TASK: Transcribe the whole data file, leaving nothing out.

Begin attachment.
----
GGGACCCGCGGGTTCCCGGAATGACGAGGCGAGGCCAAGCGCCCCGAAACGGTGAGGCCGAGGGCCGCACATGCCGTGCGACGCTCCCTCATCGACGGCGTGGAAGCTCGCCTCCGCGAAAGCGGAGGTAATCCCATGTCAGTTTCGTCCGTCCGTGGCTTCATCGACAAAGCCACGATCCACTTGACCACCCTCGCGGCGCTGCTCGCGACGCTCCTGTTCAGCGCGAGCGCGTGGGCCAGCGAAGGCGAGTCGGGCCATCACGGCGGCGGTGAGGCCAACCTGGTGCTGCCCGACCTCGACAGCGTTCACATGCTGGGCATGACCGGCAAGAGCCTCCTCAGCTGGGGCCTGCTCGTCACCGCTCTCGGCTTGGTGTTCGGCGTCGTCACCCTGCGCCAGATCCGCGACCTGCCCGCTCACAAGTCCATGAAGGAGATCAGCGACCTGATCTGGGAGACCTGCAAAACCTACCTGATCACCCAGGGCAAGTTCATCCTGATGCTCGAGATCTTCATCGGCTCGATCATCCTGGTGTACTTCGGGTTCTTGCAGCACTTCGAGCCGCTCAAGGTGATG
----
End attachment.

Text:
GGGACCCGCGGGTTCCCGGAATGACGAGGCGAGGCCAAGCGCCCCGAAACGGTGAGGCCGAGGGCCGCACATGCCGTGCGACGCTCCCTCATCGACGGCGTGGAAGCTCGCCTCCGCGAAAGCGGAGGTAATCCCATGTCAGTTTCGTCCGTCCGTGGCTTCATCGACAAAGCCACGATCCACTTGACCACCCTCGCGGCGCTGCTCGCGACGCTCCTGTTCAGCGCGAGCGCGTGGGCCAGCGAAGGCGAGTCGGGCCATCACGGCGGCGGTGAGGCCAACCTGGTGCTGCCCGACCTCGACAGCGTTCACATGCTGGGCATGACCGGCAAGAGCCTCCTCAGCTGGGGCCTGCTCGTCACCGCTCTCGGCTTGGTGTTCGGCGTCGTCACCCTGCGCCAGATCCGCGACCTGCCCGCTCACAAGTCCATGAAGGAGATCAGCGACCTGATCTGGGAGACCTGCAAAACCTACCTGATCACCCAGGGCAAGTTCATCCTGATGCTCGAGATCTTCATCGGCTCGATCATCCTGGTGTACTTCGGGTTCTTGCAGCACTTCGAGCCGCTCAAGGTGATG